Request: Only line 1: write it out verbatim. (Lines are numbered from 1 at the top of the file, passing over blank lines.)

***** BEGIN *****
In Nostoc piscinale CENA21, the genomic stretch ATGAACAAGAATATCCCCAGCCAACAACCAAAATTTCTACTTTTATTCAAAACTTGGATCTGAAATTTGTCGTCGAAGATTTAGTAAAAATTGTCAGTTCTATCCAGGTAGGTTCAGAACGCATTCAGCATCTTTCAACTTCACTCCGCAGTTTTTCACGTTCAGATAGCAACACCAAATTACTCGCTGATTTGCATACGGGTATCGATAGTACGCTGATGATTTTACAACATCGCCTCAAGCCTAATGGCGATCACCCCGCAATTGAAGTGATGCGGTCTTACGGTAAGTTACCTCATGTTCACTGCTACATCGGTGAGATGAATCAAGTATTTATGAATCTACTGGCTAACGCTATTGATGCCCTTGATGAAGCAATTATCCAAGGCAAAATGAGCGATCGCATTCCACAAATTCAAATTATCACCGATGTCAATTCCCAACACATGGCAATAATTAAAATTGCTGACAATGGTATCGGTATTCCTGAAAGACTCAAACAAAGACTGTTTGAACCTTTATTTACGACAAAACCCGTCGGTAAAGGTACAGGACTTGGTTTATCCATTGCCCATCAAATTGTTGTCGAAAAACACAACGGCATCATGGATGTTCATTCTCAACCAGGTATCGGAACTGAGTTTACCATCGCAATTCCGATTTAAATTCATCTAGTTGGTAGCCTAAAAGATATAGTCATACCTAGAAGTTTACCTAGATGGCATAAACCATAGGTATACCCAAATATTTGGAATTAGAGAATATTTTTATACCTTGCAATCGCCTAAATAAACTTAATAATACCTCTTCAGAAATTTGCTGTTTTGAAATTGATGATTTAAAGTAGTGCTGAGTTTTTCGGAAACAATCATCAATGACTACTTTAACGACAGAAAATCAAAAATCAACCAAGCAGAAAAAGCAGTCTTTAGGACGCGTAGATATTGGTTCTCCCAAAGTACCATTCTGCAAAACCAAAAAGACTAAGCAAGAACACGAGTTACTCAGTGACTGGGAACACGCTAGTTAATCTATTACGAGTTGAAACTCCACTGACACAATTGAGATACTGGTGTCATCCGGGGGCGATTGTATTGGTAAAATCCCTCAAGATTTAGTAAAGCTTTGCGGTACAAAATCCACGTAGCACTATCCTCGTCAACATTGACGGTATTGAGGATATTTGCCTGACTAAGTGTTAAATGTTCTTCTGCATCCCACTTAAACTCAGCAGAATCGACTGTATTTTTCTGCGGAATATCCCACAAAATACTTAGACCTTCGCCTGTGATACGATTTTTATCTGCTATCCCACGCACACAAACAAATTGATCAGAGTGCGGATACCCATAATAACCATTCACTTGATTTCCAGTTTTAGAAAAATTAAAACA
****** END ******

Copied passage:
In Nostoc piscinale CENA21, the genomic stretch ATGAACAAGAATATCCCCAGCCAACAACCAAAATTTCTACTTTTATTCAAAACTTGGATCTGAAATTTGTCGTCGAAGATTTAGTAAAAATTGTCAGTTCTATCCAGGTAGGTTCAGAACGCATTCAGCATCTTTCAACTTCACTCCGCAGTTTTTCACGTTCAGATAGCAACACCAAATTACTCGCTGATTTGCATACGGGTATCGATAGTACGCTGATGATTTTACAACATCGCCTCAAGCCTAATGGCGATCACCCCGCAATTGAAGTGATGCGGTCTTACGGTAAGTTACCTCATGTTCACTGCTACATCGGTGAGATGAATCAAGTATTTATGAATCTACTGGCTAACGCTATTGATGCCCTTGATGAAGCAATTATCCAAGGCAAAATGAGCGATCGCATTCCACAAATTCAAATTATCACCGATGTCAATTCCCAACACATGGCAATAATTAAAATTGCTGACAATGGTATCGGTATTCCTGAAAGACTCAAACAAAGACTGTTTGAACCTTTATTTACGACAAAACCCGTCGGTAAAGGTACAGGACTTGGTTTATCCATTGCCCATCAAATTGTTGTCGAAAAACACAACGGCATCATGGATGTTCATTCTCAACCAGGTATCGGAACTGAGTTTACCATCGCAATTCCGATTTAAATTCATCTAGTTGGTAGCCTAAAAGATATAGTCATACCTAGAAGTTTACCTAGATGGCATAAACCATAGGTATACCCAAATATTTGGAATTAGAGAATATTTTTATACCTTGCAATCGCCTAAATAAACTTAATAATACCTCTTCAGAAATTTGCTGTTTTGAAATTGATGATTTAAAGTAGTGCTGAGTTTTTCGGAAACAATCATCAATGACTACTTTAACGACAGAAAATCAAAAATCAACCAAGCAGAAAAAGCAGTCTTTAGGACGCGTAGATATTGGTTCTCCCAAAGTACCATTCTGCAAAACCAAAAAGACTAAGCAAGAACACGAGTTACTCAGTGACTGGGAACACGCTAGTTAATCTATTACGAGTTGAAACTCCACTGACACAATTGAGATACTGGTGTCATCCGGGGGCGATTGTATTGGTAAAATCCCTCAAGATTTAGTAAAGCTTTGCGGTACAAAATCCACGTAGCACTATCCTCGTCAACATTGACGGTATTGAGGATATTTGCCTGACTAAGTGTTAAATGTTCTTCTGCATCCCACTTAAACTCAGCAGAATCGACTGTATTTTTCTGCGGAATATCCCACAAAATACTTAGACCTTCGCCTGTGATACGATTTTTATCTGCTATCCCACGCACACAAACAAATTGATCAGAGTGCGGATACCCATAATAACCATTCACTTGATTTCCAGTTTTAGAAAAATTAAAACA